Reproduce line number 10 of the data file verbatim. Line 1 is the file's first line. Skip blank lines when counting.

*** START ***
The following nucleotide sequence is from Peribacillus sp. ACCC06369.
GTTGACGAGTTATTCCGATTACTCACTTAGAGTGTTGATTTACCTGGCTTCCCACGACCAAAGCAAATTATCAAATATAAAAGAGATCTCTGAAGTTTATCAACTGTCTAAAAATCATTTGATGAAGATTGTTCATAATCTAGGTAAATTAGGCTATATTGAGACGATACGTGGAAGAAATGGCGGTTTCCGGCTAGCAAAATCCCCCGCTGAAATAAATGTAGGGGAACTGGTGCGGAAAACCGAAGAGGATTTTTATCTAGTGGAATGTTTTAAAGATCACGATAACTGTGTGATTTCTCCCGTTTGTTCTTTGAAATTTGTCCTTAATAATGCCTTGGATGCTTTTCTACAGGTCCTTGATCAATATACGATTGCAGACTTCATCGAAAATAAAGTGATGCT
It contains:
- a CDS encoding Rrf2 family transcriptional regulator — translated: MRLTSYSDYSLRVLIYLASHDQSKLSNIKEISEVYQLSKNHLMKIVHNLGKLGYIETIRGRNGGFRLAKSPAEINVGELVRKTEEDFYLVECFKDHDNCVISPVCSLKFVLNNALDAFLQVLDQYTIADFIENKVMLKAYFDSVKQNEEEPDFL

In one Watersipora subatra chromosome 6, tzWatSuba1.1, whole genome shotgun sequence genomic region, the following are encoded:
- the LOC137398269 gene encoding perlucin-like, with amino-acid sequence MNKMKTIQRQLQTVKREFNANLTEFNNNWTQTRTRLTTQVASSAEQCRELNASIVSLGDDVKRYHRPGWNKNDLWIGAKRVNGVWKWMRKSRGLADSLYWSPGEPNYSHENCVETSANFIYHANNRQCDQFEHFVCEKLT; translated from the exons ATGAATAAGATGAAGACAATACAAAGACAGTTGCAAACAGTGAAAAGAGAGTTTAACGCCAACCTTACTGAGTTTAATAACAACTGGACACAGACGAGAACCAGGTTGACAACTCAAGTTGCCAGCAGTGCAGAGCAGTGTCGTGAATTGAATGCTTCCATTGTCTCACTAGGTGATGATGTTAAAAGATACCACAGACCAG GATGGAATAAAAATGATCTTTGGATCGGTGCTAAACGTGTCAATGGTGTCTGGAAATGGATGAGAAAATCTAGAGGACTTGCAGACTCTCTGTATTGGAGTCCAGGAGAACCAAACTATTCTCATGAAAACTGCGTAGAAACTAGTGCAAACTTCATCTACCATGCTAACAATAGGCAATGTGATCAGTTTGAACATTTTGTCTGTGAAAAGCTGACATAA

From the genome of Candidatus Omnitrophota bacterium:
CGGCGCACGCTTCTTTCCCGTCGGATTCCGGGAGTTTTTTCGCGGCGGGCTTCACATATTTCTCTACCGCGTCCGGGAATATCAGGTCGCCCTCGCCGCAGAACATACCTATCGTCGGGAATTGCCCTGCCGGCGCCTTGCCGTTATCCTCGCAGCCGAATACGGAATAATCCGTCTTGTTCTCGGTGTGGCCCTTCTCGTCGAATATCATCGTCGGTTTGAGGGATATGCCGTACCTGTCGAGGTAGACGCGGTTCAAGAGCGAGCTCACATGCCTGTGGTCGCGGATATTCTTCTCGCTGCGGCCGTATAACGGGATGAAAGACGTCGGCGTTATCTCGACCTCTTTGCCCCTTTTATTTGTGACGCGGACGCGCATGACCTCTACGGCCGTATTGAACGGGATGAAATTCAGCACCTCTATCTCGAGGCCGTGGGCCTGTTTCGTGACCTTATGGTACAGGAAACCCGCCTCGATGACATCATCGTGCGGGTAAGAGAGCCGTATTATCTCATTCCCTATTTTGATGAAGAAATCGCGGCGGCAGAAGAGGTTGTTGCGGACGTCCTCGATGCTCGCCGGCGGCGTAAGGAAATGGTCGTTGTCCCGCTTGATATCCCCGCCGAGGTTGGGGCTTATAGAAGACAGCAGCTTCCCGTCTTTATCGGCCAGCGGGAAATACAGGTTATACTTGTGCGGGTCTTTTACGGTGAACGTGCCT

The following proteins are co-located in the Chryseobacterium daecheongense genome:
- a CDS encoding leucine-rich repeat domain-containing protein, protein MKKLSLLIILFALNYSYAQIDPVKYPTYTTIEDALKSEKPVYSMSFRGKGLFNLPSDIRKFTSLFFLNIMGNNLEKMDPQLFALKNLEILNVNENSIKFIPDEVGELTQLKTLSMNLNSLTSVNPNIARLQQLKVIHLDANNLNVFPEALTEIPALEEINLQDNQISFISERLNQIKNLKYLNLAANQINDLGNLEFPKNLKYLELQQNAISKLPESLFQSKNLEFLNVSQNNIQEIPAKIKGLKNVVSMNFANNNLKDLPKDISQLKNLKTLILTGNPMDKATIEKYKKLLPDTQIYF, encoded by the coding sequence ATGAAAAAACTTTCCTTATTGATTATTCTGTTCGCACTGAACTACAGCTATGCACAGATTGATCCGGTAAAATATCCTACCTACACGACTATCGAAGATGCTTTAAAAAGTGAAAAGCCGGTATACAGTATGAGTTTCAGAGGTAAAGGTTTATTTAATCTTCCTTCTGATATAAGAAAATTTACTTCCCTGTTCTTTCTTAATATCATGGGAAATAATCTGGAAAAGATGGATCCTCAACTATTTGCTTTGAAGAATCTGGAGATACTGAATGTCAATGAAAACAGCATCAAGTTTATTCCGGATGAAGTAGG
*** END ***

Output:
- a CDS encoding leucine-rich repeat domain-containing protein, protein MKKLSLLIILFALNYSYAQIDPVKYPTYTTIEDALKSEKPVYSMSFRGKGLFNLPSDIRKFTSLFFLNIMGNNLEKMDPQLFALKNLEILNVNENSIKFIPDEVGELTQLKTLSMNLNSLTSVNPNIARLQQLKVIHLDANNLNVFPEALTEIPALEEINLQDNQISFISERLNQIKNLKYLNLAANQINDLGNLEFPKNLKYLELQQNAISKLPESLFQSKNLEFLNVSQNNIQEIPAKIKGLKNVVSMNFANNNLKDLPKDISQLKNLKTLILTGNPMDKATIEKYKKLLPDTQIYF, encoded by the coding sequence ATGAAAAAACTTTCCTTATTGATTATTCTGTTCGCACTGAACTACAGCTATGCACAGATTGATCCGGTAAAATATCCTACCTACACGACTATCGAAGATGCTTTAAAAAGTGAAAAGCCGGTATACAGTATGAGTTTCAGAGGTAAAGGTTTATTTAATCTTCCTTCTGATATAAGAAAATTTACTTCCCTGTTCTTTCTTAATATCATGGGAAATAATCTGGAAAAGATGGATCCTCAACTATTTGCTTTGAAGAATCTGGAGATACTGAATGTCAATGAAAACAGCATCAAGTTTATTCCGGATGAAGTAGG